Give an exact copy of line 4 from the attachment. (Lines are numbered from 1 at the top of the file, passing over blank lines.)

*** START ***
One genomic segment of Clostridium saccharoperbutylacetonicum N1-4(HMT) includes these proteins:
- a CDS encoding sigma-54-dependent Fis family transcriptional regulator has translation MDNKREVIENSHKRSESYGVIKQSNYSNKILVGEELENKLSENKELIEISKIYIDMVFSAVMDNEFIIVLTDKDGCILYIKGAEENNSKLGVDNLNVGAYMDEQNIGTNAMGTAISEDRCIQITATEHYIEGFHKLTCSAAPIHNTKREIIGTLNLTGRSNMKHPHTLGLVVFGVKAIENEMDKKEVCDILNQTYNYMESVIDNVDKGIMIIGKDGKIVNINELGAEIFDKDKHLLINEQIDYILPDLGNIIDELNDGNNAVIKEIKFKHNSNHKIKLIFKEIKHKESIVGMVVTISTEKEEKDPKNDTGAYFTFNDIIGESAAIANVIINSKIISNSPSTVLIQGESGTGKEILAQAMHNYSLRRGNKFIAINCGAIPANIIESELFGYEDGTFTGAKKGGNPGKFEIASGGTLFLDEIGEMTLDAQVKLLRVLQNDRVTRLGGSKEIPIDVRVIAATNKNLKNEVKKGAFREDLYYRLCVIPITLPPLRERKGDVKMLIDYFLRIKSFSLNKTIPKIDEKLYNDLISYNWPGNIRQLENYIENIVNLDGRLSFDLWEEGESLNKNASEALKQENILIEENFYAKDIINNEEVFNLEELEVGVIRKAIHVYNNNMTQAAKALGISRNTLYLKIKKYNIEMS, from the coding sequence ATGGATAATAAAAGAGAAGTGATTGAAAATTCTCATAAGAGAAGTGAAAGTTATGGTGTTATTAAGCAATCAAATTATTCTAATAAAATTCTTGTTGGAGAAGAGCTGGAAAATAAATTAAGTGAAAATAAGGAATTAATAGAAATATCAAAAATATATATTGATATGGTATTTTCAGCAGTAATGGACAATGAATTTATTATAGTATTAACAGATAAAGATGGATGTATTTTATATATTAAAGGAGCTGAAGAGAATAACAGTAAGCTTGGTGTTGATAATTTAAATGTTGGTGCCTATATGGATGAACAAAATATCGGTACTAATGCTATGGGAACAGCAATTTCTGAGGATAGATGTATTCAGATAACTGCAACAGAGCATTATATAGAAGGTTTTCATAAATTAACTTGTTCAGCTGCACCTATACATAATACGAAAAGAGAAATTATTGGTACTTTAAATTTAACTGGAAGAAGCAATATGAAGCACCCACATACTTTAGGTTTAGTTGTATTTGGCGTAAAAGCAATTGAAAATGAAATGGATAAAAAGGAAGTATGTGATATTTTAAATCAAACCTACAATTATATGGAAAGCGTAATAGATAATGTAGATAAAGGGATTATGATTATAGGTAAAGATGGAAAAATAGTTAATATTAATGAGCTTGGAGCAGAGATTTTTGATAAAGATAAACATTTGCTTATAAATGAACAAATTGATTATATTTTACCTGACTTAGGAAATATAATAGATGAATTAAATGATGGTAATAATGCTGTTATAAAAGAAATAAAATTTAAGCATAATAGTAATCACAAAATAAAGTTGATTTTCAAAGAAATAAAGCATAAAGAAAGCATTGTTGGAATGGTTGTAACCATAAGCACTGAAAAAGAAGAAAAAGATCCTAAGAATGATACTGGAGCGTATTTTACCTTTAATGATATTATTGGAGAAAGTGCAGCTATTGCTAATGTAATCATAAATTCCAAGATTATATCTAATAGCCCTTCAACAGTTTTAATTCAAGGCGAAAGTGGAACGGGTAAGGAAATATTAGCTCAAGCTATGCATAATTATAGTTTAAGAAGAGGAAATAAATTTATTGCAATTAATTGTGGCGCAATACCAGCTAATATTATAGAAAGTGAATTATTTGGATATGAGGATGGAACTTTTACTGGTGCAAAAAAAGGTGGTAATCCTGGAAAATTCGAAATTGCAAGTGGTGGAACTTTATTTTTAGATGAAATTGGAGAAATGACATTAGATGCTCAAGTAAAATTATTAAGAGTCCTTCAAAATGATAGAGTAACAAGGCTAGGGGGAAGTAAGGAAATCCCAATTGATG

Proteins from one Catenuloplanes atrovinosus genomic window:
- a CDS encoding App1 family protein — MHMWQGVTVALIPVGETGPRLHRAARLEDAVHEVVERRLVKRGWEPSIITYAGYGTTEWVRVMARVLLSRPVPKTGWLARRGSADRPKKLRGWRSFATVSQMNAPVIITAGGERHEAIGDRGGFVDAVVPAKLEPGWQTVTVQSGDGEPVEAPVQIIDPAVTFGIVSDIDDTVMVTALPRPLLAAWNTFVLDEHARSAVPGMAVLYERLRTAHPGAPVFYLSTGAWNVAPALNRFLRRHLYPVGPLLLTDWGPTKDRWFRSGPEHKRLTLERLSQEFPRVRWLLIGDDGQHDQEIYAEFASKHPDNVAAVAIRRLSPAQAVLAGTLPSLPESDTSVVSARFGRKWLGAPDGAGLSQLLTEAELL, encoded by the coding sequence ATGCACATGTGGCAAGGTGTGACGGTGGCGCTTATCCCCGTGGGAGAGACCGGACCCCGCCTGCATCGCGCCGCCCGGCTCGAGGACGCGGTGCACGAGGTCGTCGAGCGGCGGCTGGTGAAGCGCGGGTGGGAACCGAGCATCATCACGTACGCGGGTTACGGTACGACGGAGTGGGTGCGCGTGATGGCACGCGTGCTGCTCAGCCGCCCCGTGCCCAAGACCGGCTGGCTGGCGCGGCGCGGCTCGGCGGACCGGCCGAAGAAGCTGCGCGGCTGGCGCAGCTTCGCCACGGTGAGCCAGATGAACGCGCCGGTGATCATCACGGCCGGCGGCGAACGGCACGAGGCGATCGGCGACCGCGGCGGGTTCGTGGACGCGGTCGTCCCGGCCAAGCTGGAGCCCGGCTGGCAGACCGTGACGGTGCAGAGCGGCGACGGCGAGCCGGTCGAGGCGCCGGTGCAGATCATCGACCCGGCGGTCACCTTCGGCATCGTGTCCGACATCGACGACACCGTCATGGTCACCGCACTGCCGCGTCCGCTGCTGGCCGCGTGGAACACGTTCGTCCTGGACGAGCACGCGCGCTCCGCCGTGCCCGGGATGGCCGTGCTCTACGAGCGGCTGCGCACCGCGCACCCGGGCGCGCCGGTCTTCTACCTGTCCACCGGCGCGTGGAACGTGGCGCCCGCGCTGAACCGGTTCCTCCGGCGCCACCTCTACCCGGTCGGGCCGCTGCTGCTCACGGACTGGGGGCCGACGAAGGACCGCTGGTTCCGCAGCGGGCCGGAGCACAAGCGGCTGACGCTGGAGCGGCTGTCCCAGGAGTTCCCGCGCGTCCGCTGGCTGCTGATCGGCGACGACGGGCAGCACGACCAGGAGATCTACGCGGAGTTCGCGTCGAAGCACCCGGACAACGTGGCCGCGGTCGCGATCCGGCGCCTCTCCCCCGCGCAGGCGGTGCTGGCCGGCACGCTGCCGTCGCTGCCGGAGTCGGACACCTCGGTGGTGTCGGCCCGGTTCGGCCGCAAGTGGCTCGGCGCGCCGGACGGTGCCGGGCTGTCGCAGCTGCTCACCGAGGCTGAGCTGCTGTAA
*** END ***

- a CDS encoding App1 family protein — MHMWQGVTVALIPVGETGPRLHRAARLEDAVHEVVERRLVKRGWEPSIITYAGYGTTEWVRVMARVLLSRPVPKTGWLARRGSADRPKKLRGWRSFATVSQMNAPVIITAGGERHEAIGDRGGFVDAVVPAKLEPGWQTVTVQSGDGEPVEAPVQIIDPAVTFGIVSDIDDTVMVTALPRPLLAAWNTFVLDEHARSAVPGMAVLYERLRTAHPGAPVFYLSTGAWNVAPALNRFLRRHLYPVGPLLLTDWGPTKDRWFRSGPEHKRLTLERLSQEFPRVRWLLIGDDGQHDQEIYAEFASKHPDNVAAVAIRRLSPAQAVLAGTLPSLPESDTSVVSARFGRKWLGAPDGAGLSQLLTEAELL, encoded by the coding sequence ATGCACATGTGGCAAGGTGTGACGGTGGCGCTTATCCCCGTGGGAGAGACCGGACCCCGCCTGCATCGCGCCGCCCGGCTCGAGGACGCGGTGCACGAGGTCGTCGAGCGGCGGCTGGTGAAGCGCGGGTGGGAACCGAGCATCATCACGTACGCGGGTTACGGTACGACGGAGTGGGTGCGCGTGATGGCACGCGTGCTGCTCAGCCGCCCCGTGCCCAAGACCGGCTGGCTGGCGCGGCGCGGCTCGGCGGACCGGCCGAAGAAGCTGCGCGGCTGGCGCAGCTTCGCCACGGTGAGCCAGATGAACGCGCCGGTGATCATCACGGCCGGCGGCGAACGGCACGAGGCGATCGGCGACCGCGGCGGGTTCGTGGACGCGGTCGTCCCGGCCAAGCTGGAGCCCGGCTGGCAGACCGTGACGGTGCAGAGCGGCGACGGCGAGCCGGTCGAGGCGCCGGTGCAGATCATCGACCCGGCGGTCACCTTCGGCATCGTGTCCGACATCGACGACACCGTCATGGTCACCGCACTGCCGCGTCCGCTGCTGGCCGCGTGGAACACGTTCGTCCTGGACGAGCACGCGCGCTCCGCCGTGCCCGGGATGGCCGTGCTCTACGAGCGGCTGCGCACCGCGCACCCGGGCGCGCCGGTCTTCTACCTGTCCACCGGCGCGTGGAACGTGGCGCCCGCGCTGAACCGGTTCCTCCGGCGCCACCTCTACCCGGTCGGGCCGCTGCTGCTCACGGACTGGGGGCCGACGAAGGACCGCTGGTTCCGCAGCGGGCCGGAGCACAAGCGGCTGACGCTGGAGCGGCTGTCCCAGGAGTTCCCGCGCGTCCGCTGGCTGCTGATCGGCGACGACGGGCAGCACGACCAGGAGATCTACGCGGAGTTCGCGTCGAAGCACCCGGACAACGTGGCCGCGGTCGCGATCCGGCGCCTCTCCCCCGCGCAGGCGGTGCTGGCCGGCACGCTGCCGTCGCTGCCGGAGTCGGACACCTCGGTGGTGTCGGCCCGGTTCGGCCGCAAGTGGCTCGGCGCGCCGGACGGTGCCGGGCTGTCGCAGCTGCTCACCGAGGCTGAGCTGCTGTAA